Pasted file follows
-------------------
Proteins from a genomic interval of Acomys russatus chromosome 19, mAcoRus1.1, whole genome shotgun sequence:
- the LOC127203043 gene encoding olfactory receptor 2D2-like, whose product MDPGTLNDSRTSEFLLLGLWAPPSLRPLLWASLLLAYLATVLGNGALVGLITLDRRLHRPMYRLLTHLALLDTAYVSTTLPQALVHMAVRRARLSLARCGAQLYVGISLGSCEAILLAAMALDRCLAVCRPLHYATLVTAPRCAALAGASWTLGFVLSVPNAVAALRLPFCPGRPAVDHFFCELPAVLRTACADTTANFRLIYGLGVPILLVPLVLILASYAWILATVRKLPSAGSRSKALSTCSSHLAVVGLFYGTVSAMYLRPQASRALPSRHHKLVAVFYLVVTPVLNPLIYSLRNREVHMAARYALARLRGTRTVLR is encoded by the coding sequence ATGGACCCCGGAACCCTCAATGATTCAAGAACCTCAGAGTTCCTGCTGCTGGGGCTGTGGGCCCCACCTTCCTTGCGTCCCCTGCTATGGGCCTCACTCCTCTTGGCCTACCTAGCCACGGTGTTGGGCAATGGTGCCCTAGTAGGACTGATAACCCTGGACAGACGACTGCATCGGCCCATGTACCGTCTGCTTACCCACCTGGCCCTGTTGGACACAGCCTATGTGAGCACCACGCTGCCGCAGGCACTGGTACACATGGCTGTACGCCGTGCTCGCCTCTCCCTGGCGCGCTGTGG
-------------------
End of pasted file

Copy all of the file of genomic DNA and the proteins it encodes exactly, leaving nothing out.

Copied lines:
Proteins from a genomic interval of Acomys russatus chromosome 19, mAcoRus1.1, whole genome shotgun sequence:
- the LOC127203043 gene encoding olfactory receptor 2D2-like, whose product MDPGTLNDSRTSEFLLLGLWAPPSLRPLLWASLLLAYLATVLGNGALVGLITLDRRLHRPMYRLLTHLALLDTAYVSTTLPQALVHMAVRRARLSLARCGAQLYVGISLGSCEAILLAAMALDRCLAVCRPLHYATLVTAPRCAALAGASWTLGFVLSVPNAVAALRLPFCPGRPAVDHFFCELPAVLRTACADTTANFRLIYGLGVPILLVPLVLILASYAWILATVRKLPSAGSRSKALSTCSSHLAVVGLFYGTVSAMYLRPQASRALPSRHHKLVAVFYLVVTPVLNPLIYSLRNREVHMAARYALARLRGTRTVLR is encoded by the coding sequence ATGGACCCCGGAACCCTCAATGATTCAAGAACCTCAGAGTTCCTGCTGCTGGGGCTGTGGGCCCCACCTTCCTTGCGTCCCCTGCTATGGGCCTCACTCCTCTTGGCCTACCTAGCCACGGTGTTGGGCAATGGTGCCCTAGTAGGACTGATAACCCTGGACAGACGACTGCATCGGCCCATGTACCGTCTGCTTACCCACCTGGCCCTGTTGGACACAGCCTATGTGAGCACCACGCTGCCGCAGGCACTGGTACACATGGCTGTACGCCGTGCTCGCCTCTCCCTGGCGCGCTGTGG